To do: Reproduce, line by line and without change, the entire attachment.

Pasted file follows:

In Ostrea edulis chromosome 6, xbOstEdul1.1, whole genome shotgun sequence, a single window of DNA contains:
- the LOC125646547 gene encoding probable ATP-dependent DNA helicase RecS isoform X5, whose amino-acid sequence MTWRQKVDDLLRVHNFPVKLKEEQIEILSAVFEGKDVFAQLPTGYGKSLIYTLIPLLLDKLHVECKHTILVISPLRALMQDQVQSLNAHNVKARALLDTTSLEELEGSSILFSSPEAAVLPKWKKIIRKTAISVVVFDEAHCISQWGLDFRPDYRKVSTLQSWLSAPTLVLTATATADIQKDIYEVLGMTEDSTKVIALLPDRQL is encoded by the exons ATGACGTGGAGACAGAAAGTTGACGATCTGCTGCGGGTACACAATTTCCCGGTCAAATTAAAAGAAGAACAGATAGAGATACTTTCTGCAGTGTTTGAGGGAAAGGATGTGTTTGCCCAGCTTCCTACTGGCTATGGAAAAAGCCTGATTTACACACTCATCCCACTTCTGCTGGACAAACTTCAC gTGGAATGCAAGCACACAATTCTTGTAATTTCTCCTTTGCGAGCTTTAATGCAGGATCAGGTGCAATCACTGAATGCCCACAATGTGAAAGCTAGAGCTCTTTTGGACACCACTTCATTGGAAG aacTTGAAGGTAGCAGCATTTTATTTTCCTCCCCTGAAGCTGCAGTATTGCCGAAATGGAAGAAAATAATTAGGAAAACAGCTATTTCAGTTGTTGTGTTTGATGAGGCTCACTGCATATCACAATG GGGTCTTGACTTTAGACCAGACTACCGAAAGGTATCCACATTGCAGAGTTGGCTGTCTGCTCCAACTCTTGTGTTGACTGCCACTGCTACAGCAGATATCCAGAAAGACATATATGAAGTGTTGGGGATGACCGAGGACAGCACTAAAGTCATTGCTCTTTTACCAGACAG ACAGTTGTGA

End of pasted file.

In Ostrea edulis chromosome 6, xbOstEdul1.1, whole genome shotgun sequence, a single window of DNA contains:
- the LOC125646547 gene encoding probable ATP-dependent DNA helicase RecS isoform X5, whose amino-acid sequence MTWRQKVDDLLRVHNFPVKLKEEQIEILSAVFEGKDVFAQLPTGYGKSLIYTLIPLLLDKLHVECKHTILVISPLRALMQDQVQSLNAHNVKARALLDTTSLEELEGSSILFSSPEAAVLPKWKKIIRKTAISVVVFDEAHCISQWGLDFRPDYRKVSTLQSWLSAPTLVLTATATADIQKDIYEVLGMTEDSTKVIALLPDRQL is encoded by the exons ATGACGTGGAGACAGAAAGTTGACGATCTGCTGCGGGTACACAATTTCCCGGTCAAATTAAAAGAAGAACAGATAGAGATACTTTCTGCAGTGTTTGAGGGAAAGGATGTGTTTGCCCAGCTTCCTACTGGCTATGGAAAAAGCCTGATTTACACACTCATCCCACTTCTGCTGGACAAACTTCAC gTGGAATGCAAGCACACAATTCTTGTAATTTCTCCTTTGCGAGCTTTAATGCAGGATCAGGTGCAATCACTGAATGCCCACAATGTGAAAGCTAGAGCTCTTTTGGACACCACTTCATTGGAAG aacTTGAAGGTAGCAGCATTTTATTTTCCTCCCCTGAAGCTGCAGTATTGCCGAAATGGAAGAAAATAATTAGGAAAACAGCTATTTCAGTTGTTGTGTTTGATGAGGCTCACTGCATATCACAATG GGGTCTTGACTTTAGACCAGACTACCGAAAGGTATCCACATTGCAGAGTTGGCTGTCTGCTCCAACTCTTGTGTTGACTGCCACTGCTACAGCAGATATCCAGAAAGACATATATGAAGTGTTGGGGATGACCGAGGACAGCACTAAAGTCATTGCTCTTTTACCAGACAG ACAGTTGTGA